Arachne’s tapestry was perfect. Minerva could find no fault in it, which enraged her. The goddess tore it to shreds and began beating Arachne with her spindle. Unable to stand the pain, Arachne tried to hang herself. “Pity touched Minerva” and she chose to spare Arachne from her rightful fate. Minerva transformed the girl into a spider, working this magic of transformation skillfully, one stage at a time. From then on, Arachne spun and wove perpetually and (I assume) compulsively, “her touches / Deft and swift and light as when they were human.”
In 1560-62, Titian painted The Rape of Europa, which now hangs in the Isabella Stewart Gardner museum in Boston. Like the first scene in the tapestry that Arachne wove to defeat Minerva,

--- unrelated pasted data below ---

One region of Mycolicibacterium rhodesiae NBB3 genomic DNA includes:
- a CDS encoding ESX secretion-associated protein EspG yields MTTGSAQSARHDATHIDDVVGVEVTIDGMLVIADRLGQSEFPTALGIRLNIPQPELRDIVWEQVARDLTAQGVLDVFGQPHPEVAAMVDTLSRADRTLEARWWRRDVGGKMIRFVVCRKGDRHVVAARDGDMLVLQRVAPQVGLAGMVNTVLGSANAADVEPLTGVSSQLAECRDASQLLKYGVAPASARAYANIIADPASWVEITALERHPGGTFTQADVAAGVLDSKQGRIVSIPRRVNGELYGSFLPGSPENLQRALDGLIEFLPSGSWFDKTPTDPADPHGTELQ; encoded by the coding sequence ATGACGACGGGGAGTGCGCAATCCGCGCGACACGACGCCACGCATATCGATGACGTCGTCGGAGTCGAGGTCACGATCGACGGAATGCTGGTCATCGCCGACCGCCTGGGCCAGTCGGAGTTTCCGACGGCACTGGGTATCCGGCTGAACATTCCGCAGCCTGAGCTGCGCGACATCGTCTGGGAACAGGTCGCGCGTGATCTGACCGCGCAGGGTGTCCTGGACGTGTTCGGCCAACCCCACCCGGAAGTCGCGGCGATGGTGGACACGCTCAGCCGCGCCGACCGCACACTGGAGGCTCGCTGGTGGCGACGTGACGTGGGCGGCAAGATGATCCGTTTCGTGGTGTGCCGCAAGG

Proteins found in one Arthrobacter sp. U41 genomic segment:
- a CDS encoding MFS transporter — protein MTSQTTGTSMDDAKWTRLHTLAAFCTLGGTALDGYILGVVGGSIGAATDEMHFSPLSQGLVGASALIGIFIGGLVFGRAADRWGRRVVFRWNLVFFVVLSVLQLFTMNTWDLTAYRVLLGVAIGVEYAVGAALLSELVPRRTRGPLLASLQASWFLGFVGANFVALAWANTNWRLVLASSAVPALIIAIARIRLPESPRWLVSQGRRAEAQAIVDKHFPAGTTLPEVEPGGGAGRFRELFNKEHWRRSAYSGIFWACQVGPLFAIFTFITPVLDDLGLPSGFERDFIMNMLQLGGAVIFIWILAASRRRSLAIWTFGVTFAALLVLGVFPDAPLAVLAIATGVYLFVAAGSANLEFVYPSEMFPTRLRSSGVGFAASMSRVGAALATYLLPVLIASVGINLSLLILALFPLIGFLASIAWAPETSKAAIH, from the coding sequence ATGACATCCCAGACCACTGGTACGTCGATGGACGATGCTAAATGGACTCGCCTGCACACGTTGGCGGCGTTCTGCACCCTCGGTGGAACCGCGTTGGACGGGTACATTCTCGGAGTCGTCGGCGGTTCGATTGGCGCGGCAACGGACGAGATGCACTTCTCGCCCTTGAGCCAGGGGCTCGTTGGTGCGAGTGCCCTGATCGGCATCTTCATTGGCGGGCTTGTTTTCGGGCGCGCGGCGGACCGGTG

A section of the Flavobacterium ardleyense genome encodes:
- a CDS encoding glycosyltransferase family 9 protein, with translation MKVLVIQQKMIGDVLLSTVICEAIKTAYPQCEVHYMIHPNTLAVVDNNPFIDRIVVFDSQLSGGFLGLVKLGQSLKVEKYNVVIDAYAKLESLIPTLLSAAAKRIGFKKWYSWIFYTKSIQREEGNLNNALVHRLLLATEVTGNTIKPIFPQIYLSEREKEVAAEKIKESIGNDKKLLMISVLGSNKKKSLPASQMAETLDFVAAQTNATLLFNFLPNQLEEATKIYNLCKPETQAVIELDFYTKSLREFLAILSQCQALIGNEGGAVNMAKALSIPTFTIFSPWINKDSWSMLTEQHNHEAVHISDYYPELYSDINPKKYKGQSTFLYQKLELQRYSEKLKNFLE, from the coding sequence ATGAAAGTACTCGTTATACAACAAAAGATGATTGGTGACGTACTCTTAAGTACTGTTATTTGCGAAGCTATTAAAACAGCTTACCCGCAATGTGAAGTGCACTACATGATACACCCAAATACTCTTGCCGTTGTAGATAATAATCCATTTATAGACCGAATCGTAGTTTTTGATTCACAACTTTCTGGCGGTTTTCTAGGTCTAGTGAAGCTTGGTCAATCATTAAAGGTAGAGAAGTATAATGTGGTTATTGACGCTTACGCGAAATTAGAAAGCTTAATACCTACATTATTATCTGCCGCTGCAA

It showed Europa crying from out at sea stride the bull that had deceived her. The high god Jupiter, in his bull form, Carrying her off— And glistening with effort. You could see her feet recoiling From the swipe of the waves through which he heaved.
Titian added plump winged babies and an Adriatic coast in the background. By the 17th century, this work was in the royal collection in Madrid, where Peter Paul Rubens copied it while Diego Velazquez watched him.
Perhaps Velazquez thought: I am better than Titian and I don’t have to copy his works like Rubens does. My genius is my own. Perhaps that thought struck him with irony or even self-mockery, because he knew what he owed to his predecessors.
Velazquez owned translations of Ovid’s text in which the stories of Arachne and Europa were told. Perhaps he sympathized with Arachne, the artist who had sympathetically portrayed Europa. Or perhaps he recognized her arrogance in himself.